I like to subscribe to the Dave Barry philosophy on birthdays: There comes a time when you need to stop making a big deal about your birthday. That time is when you are 12. On the rare occasion that my birthday falls on Easter (this has happened at least twice that I remember), there is often a perfect excuse to get together without drawing attention to the fact that I’m celebrating a birthday. Yet, as I grow older, I realize more and more that there are so few occasions to celebrate in life. Why not make a big deal about your birthday? Whatever the case, it’s been a blessing to spend some time with my family.

Back up for a second… When I was a young girl, I had dreams of moving away from my hometown. And I did. Among other places, I once lived for two years in a time zone 12 hours ahead of my parents. When I had all of these adventures, I was single. I didn’t ever (no, never… have I mentioned that I’m not much of a “planner”?) think about how some day my life far far away from my family would be difficult. In my plot to escape Sheerboredom, Wisconsin, I never thought of a future where I’d endlessly miss proximity to my folks. Then, bam, I had two kids and it’s a daily thought: I wish I could see my mom and dad. I wish they could see this! I wish my kids could get to spend more time with their grandparents. And their uncle.

Sometimes we like to hang out in trees when we get together--with my brother

Living far away from family does have its advantages, though. I’m sure everyone’s situation is slightly different, but for me the distance can be a gift. My parents and I have a great relationship, and that is somewhat due to the whole “absence makes the heart grow fonder” thing. Cory’s family lives out-of-state, too, with this exception of his one sister who lives here in town. A trip to visit one set of grandparents is nearly 6 hours in the car, and the other set of grandparents is about 8 hours door-to-door with drive-time, a 2 hour flight and time spent waiting at the airport.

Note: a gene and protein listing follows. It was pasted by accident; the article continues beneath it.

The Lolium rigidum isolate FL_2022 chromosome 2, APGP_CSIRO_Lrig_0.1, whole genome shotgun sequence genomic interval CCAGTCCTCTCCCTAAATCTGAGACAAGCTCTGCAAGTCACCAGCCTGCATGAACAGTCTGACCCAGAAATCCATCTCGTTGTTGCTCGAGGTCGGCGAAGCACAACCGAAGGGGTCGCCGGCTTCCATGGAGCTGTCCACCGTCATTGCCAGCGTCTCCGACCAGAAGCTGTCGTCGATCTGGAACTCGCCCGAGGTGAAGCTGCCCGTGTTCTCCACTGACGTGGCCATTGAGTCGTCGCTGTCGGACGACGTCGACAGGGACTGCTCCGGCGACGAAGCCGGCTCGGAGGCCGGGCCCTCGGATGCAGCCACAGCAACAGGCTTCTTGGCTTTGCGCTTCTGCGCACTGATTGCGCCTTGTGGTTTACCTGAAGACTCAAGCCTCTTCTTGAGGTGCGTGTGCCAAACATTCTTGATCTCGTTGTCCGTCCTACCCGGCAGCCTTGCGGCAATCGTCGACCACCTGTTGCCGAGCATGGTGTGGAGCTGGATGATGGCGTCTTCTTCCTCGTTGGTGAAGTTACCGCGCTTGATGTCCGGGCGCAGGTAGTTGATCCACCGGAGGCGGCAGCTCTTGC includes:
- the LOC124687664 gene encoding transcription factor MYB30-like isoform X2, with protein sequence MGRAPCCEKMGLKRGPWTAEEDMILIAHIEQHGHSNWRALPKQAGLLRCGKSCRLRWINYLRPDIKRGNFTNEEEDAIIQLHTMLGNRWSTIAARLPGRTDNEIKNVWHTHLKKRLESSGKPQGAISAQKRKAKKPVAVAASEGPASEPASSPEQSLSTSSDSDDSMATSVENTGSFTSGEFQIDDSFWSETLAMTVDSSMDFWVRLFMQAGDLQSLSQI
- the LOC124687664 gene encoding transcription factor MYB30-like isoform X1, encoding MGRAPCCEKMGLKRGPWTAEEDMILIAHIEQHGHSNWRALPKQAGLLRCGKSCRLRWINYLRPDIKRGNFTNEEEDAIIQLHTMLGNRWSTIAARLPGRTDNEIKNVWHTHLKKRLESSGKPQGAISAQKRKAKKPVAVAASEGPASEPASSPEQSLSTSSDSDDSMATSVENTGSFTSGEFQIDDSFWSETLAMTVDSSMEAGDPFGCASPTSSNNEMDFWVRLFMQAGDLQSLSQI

Now that our kids are bigger and can do things like talk on the phone, sing, and (this is key) remember who everyone in their family is we are better at including the extended family in our day-to-day life. Without a doubt, our family is a tight unit—the four of us: Cory, me, Scout and Ruby—and we do everything together. Part of me wonders if we’d be quite as tight if our families lived closer to us. One thing is for sure, I’m not one to take time together for granted. When I do get the chance to see my family, I try to make the most of our visit. And, as envious as I am of my fellow mommy-friends who can take advantage of a date-night because all they have to do is drop the kids off at grandma’s house, I know that there is something special about being able to spend a week at Grandma’s house, take a vacation with Grandma and Papa, receive a seemingly-endless stream of packages from Grandma and Papa, and everything else that comes with being far away from your loved ones.